Decoding An 802.11ac Beacon Frame

vht-beaconWifi 802.11ac with 80 MHz channels (Wave 1) have been on the market for some time now and high end notebooks and smartphones have started supporting the new standards. I’m still stuck with 802.11n on 5 GHz with 40 MHz channels but I do have an 802.11ac capable access point. So while I can’t use the functionality for the moment with my notebook I decided I could at least have a look at the Access Point’s 802.11ac capabilities by doing a Layer 2 Trace and capturing a Beacon Frame.

The Access Point I traced was an AVM Fritzbox 7490. To make it short, like probably most other consumer Access Points, the 7490 supports Wave 1 802.11ac channels, i.e. it aggregates 80 MHz of spectrum in the 5 GHz band. In terms of spacial multiplexing it supports 3×3 MIMO. Like in previous incarnations of the 802.11 specifications many many optional features have been specified. As far as I can tell the 7490 supports none of them, i.e. zero! That’s probably not out of the ordinary for an early 802.11ac device.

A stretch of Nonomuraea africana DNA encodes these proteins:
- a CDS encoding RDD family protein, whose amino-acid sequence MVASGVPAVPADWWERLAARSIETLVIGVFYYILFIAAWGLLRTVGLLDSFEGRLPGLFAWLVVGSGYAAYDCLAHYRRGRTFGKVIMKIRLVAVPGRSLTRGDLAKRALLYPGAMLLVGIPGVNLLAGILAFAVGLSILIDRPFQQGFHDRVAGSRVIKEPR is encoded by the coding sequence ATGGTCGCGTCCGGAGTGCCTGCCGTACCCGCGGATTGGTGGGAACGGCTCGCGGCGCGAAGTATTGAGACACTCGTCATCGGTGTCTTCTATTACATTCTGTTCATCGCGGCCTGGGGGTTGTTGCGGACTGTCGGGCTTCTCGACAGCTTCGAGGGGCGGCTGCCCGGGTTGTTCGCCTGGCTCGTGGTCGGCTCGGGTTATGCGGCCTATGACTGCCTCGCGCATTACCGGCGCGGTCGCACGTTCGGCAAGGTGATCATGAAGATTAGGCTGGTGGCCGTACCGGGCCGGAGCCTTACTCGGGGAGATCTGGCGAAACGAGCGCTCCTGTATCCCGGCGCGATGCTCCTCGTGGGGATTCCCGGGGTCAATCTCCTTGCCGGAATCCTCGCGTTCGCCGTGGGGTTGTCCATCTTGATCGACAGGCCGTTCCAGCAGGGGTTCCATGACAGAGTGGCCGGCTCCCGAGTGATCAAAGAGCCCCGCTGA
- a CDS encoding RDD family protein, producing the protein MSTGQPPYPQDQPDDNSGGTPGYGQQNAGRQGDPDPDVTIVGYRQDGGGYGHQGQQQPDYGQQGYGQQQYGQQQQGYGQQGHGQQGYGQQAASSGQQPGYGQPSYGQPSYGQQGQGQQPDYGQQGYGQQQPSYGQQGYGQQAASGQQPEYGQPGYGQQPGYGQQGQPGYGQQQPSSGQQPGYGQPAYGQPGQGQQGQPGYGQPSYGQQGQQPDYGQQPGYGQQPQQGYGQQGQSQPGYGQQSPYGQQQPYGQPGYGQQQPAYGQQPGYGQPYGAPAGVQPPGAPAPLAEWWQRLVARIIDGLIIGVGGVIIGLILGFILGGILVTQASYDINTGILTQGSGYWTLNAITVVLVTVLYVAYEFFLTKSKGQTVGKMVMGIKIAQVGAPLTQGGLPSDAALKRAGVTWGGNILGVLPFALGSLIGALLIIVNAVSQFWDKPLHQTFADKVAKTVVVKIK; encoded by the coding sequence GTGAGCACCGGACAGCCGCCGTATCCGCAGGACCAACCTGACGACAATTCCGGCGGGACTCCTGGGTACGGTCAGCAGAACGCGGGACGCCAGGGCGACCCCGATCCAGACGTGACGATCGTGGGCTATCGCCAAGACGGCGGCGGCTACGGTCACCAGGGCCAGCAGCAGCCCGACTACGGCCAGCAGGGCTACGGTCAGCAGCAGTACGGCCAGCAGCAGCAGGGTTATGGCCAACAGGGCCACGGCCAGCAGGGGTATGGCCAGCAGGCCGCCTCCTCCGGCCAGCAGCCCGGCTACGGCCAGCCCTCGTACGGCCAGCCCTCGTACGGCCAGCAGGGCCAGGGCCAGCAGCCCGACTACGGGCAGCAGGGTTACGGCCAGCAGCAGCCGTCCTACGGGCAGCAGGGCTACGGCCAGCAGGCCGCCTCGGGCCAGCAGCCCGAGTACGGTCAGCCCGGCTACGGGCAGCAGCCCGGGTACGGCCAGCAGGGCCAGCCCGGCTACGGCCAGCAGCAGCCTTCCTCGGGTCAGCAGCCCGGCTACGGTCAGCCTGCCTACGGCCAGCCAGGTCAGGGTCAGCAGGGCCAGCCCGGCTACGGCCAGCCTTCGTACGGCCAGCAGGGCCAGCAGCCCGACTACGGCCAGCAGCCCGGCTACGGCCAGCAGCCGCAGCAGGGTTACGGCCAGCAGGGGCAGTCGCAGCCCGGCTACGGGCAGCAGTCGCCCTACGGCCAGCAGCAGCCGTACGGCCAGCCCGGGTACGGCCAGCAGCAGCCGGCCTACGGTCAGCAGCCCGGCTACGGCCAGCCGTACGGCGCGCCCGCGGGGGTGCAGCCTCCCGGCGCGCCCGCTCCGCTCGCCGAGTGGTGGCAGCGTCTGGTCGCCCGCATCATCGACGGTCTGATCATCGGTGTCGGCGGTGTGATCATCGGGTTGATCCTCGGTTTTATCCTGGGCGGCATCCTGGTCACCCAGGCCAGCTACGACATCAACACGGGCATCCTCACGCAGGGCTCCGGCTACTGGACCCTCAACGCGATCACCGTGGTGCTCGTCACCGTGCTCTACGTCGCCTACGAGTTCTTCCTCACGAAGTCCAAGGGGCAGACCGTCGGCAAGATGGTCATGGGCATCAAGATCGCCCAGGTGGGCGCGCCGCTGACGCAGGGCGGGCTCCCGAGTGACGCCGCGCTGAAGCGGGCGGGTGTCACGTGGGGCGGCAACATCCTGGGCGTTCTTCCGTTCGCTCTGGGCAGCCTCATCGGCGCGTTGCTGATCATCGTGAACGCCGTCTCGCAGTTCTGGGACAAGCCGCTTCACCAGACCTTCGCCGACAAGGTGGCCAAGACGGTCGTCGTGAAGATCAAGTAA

As even an excerpt of the 11ac beacon frame would make this entry very long I’ve instead linked to Wireshark’s text export of the beacon frame here. The VHT (Very High Throughput) section that contains 802.11ac information can be found in the second half of the frame.

If you happen to have Wireshark traces of other 802.11ac beacon frames please drop me a note, it would be quite interesting to make a comparison!